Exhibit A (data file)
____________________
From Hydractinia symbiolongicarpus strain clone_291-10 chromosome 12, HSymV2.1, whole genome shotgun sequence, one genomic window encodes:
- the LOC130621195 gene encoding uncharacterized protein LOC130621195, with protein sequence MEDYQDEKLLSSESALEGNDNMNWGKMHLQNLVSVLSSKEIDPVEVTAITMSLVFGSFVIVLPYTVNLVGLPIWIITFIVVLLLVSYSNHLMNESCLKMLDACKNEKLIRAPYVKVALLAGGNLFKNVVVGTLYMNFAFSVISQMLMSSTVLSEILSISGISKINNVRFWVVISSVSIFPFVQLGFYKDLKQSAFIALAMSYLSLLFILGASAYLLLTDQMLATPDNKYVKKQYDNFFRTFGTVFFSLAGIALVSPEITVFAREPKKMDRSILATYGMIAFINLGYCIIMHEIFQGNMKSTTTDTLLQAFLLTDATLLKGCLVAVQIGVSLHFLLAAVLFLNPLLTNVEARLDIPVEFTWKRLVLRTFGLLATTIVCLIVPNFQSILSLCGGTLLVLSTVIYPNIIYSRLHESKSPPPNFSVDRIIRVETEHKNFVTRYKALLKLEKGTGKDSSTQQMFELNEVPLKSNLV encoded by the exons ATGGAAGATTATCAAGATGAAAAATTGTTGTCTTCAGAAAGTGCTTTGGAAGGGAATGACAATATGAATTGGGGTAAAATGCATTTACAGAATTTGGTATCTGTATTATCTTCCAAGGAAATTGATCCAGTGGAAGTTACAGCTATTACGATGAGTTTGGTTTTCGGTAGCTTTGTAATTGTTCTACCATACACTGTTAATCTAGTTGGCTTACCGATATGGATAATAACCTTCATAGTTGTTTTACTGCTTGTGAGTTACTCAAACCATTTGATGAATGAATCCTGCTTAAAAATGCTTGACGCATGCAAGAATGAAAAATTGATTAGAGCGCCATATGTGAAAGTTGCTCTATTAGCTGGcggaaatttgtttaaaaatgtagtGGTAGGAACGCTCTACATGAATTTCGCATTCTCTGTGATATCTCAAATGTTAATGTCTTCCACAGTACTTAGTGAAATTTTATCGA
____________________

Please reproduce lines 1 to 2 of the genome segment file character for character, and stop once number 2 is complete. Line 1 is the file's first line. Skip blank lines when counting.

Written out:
From Hydractinia symbiolongicarpus strain clone_291-10 chromosome 12, HSymV2.1, whole genome shotgun sequence, one genomic window encodes:
- the LOC130621195 gene encoding uncharacterized protein LOC130621195, with protein sequence MEDYQDEKLLSSESALEGNDNMNWGKMHLQNLVSVLSSKEIDPVEVTAITMSLVFGSFVIVLPYTVNLVGLPIWIITFIVVLLLVSYSNHLMNESCLKMLDACKNEKLIRAPYVKVALLAGGNLFKNVVVGTLYMNFAFSVISQMLMSSTVLSEILSISGISKINNVRFWVVISSVSIFPFVQLGFYKDLKQSAFIALAMSYLSLLFILGASAYLLLTDQMLATPDNKYVKKQYDNFFRTFGTVFFSLAGIALVSPEITVFAREPKKMDRSILATYGMIAFINLGYCIIMHEIFQGNMKSTTTDTLLQAFLLTDATLLKGCLVAVQIGVSLHFLLAAVLFLNPLLTNVEARLDIPVEFTWKRLVLRTFGLLATTIVCLIVPNFQSILSLCGGTLLVLSTVIYPNIIYSRLHESKSPPPNFSVDRIIRVETEHKNFVTRYKALLKLEKGTGKDSSTQQMFELNEVPLKSNLV encoded by the exons ATGGAAGATTATCAAGATGAAAAATTGTTGTCTTCAGAAAGTGCTTTGGAAGGGAATGACAATATGAATTGGGGTAAAATGCATTTACAGAATTTGGTATCTGTATTATCTTCCAAGGAAATTGATCCAGTGGAAGTTACAGCTATTACGATGAGTTTGGTTTTCGGTAGCTTTGTAATTGTTCTACCATACACTGTTAATCTAGTTGGCTTACCGATATGGATAATAACCTTCATAGTTGTTTTACTGCTTGTGAGTTACTCAAACCATTTGATGAATGAATCCTGCTTAAAAATGCTTGACGCATGCAAGAATGAAAAATTGATTAGAGCGCCATATGTGAAAGTTGCTCTATTAGCTGGcggaaatttgtttaaaaatgtagtGGTAGGAACGCTCTACATGAATTTCGCATTCTCTGTGATATCTCAAATGTTAATGTCTTCCACAGTACTTAGTGAAATTTTATCGA